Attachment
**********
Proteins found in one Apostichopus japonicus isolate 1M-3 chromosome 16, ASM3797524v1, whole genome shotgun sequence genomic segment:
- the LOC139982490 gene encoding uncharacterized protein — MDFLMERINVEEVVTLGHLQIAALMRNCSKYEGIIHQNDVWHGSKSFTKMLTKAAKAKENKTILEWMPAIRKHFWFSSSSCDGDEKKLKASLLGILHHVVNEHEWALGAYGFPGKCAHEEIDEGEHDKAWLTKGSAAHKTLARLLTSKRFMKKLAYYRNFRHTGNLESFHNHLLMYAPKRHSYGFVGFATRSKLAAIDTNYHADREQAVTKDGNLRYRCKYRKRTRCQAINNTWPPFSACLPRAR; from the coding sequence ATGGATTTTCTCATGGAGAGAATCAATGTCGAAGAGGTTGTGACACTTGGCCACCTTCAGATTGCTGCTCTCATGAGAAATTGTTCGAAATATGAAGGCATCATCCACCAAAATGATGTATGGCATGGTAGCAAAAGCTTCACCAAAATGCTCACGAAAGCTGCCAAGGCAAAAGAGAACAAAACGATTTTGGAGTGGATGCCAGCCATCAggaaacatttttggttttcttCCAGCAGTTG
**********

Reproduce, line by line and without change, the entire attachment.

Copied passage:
Proteins found in one Apostichopus japonicus isolate 1M-3 chromosome 16, ASM3797524v1, whole genome shotgun sequence genomic segment:
- the LOC139982490 gene encoding uncharacterized protein — MDFLMERINVEEVVTLGHLQIAALMRNCSKYEGIIHQNDVWHGSKSFTKMLTKAAKAKENKTILEWMPAIRKHFWFSSSSCDGDEKKLKASLLGILHHVVNEHEWALGAYGFPGKCAHEEIDEGEHDKAWLTKGSAAHKTLARLLTSKRFMKKLAYYRNFRHTGNLESFHNHLLMYAPKRHSYGFVGFATRSKLAAIDTNYHADREQAVTKDGNLRYRCKYRKRTRCQAINNTWPPFSACLPRAR; from the coding sequence ATGGATTTTCTCATGGAGAGAATCAATGTCGAAGAGGTTGTGACACTTGGCCACCTTCAGATTGCTGCTCTCATGAGAAATTGTTCGAAATATGAAGGCATCATCCACCAAAATGATGTATGGCATGGTAGCAAAAGCTTCACCAAAATGCTCACGAAAGCTGCCAAGGCAAAAGAGAACAAAACGATTTTGGAGTGGATGCCAGCCATCAggaaacatttttggttttcttCCAGCAGTTG